Bomba, New Taco Concept From Paladar Group, to Launch in Rocky River


Despite the fact that Paladar Latin Kitchen & Rum Bar employs 400 staffers at six locations in four states, many Clevelanders know only of the original restaurant at Eton Chagrin Boulevard. That’s perfectly fine with founder Andy Himmel because he’s more than happy to have cultivated a loyal following at his seven-year-old Latin-themed eatery in Woodmere.

In fact, he’s banking on that loyal fan base to support a brand new taco concept that he and his restaurant group will unveil this spring in Rocky River. Called Bomba Tacos & Rum, the “premium fast-casual” concept will distill down many of the best dishes and practices of Paladar and package them up in an attractive new concept with broader appeal.

“My primary goal when developing this concept was to reduce the commitment a diner might feel they need to have at a restaurant like Paladar,” Himmel explains. “It’s really the perception that these restaurants are easier, quicker and less expensive.”

Himmel rattles off places like Flip Side and B Spot as inspirations in terms of quality and energy. Bomba will be full-service, but decidedly “less serious” than Paladar. “We want it to be warm, playful and sexy,” he notes.

The 4,000-square-foot space on Detroit Road near Linda Street will feature a large wraparound bar with seating for 25. Additional seating at tables and booths will accommodate another 75. Still more diners will find comfortable seating on a roomy three-season patio.

Tacos will be sold by the piece to promote tasting and sharing, says Himmel. Diners can look forward to varieties like Blackened Fish, Slow Braised Duck, Panko-Crusted Shrimp and Lamb Barbacoa. In addition to the namesake tacos, Bomba will offer starters, salads and a few entrees borrowed from the Paladar menu. Fresh-made guacamole and housemade chips — staples of the Paladar brand — will be on hand here as well.

All of Bomba’s meat products will be 100-percent hormone and antibiotic free. (Paladar is in the process of transitioning there as well.) A commitment is being made to utilize as many local vendors as possible, including those for coffee, ice cream, beer and spirits.

Himmel is no fool when it comes to the restaurant industry. He fully comprehends that he’s entering a crowded taco market — both locally and nationally — but he’s counting on his experience, reputation and vision to help him stand out in the crowd.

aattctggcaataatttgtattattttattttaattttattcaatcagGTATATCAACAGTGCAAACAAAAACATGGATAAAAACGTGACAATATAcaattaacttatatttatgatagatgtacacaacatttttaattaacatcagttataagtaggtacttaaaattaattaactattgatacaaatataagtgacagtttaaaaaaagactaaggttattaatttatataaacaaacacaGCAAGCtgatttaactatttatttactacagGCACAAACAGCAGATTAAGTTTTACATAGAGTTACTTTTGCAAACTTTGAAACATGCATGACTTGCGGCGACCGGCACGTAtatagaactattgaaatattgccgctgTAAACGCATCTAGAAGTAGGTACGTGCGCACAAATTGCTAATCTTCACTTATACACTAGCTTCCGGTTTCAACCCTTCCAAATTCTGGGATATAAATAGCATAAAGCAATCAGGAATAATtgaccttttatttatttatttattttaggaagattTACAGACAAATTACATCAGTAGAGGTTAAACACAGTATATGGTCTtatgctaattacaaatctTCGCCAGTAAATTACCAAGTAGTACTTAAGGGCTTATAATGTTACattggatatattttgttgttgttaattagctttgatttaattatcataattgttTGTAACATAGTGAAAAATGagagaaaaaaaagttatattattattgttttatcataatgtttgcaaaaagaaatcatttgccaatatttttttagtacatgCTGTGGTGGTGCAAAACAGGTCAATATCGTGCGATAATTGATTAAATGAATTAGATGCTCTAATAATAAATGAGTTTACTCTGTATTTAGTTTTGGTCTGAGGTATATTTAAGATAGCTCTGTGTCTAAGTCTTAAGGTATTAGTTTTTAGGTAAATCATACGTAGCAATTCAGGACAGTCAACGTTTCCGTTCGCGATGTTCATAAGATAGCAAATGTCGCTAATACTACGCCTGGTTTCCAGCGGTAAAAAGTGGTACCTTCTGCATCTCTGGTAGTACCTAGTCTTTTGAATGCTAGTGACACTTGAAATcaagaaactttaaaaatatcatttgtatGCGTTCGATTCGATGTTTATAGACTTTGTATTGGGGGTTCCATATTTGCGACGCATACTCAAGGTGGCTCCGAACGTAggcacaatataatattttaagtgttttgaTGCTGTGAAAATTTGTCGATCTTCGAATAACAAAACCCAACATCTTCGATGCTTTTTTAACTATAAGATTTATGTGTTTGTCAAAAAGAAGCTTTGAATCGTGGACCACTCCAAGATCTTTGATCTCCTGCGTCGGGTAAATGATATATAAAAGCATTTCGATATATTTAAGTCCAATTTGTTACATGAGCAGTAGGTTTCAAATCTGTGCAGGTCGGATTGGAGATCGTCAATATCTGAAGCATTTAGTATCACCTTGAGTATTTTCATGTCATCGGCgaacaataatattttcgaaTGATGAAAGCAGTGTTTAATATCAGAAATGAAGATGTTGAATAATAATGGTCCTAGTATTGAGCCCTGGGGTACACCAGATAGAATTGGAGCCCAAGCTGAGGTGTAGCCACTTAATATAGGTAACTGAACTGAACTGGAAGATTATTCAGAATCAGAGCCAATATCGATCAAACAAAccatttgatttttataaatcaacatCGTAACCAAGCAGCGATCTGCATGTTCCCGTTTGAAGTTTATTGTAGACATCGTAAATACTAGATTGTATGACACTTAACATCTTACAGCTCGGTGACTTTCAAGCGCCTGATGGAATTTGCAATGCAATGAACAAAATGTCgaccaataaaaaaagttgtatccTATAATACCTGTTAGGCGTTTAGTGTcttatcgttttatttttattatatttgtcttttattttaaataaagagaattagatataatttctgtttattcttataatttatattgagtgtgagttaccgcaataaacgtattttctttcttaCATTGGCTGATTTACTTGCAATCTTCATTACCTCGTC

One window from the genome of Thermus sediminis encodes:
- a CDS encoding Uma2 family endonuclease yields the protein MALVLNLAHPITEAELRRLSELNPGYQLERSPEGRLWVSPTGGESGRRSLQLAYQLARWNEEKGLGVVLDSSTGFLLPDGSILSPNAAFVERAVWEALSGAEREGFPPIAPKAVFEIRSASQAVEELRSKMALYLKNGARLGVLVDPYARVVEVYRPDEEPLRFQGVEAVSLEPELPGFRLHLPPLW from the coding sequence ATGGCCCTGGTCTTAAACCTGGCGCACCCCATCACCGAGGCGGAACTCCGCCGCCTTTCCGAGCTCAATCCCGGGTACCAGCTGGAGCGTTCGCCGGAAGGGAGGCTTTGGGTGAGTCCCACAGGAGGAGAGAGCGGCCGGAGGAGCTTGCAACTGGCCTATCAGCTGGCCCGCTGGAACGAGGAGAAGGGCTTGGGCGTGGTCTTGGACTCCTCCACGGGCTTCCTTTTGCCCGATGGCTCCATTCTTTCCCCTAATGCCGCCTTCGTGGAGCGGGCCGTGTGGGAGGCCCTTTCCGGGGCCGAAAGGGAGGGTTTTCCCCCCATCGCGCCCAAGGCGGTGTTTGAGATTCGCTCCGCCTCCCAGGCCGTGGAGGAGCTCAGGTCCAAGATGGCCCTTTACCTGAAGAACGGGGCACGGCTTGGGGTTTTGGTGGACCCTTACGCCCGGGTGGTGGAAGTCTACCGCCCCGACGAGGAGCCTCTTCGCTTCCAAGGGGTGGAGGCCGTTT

“There are a million taco concepts — we’re definitely cognizant of that,” he says. “We hope that the Paladar name will instill confidence and loyalty. We are trying to do everything we can to be completely ourselves and not even pay attention to what everybody else is doing.”

Himmel also notes that Bomba’s Latin American approach and rum-focused cocktail program will differentiate the restaurant from its Mexican-themed counterparts with tequila-based programs. The history of bomba — the drum-heavy soundtrack to Puerto Rican life — was literally born from rum as the drums were fashioned from empty rum barrels.

For now, Himmel says that he’s enjoying the creative process.

“This experience has been so much fun,” he says. “I haven’t done this sort of work in so long. The whole process has really energized our entire team. Our company is really excited to be working on projects around Cleveland.”

Look for Bomba to open in March or April. If all goes well with number one, Himmel hopes to open additional locations around Northeast Ohio.

About The Author

Douglas Trattner

For 20 years, Douglas Trattner has worked as a full-time freelance writer, editor and author. His work on Michael Symon's "Carnivore," "5 in 5" and “Fix it With Food” have earned him three New York Times Best-Selling Author honors, while his longstanding role as Scene dining editor garnered the award of “Best...
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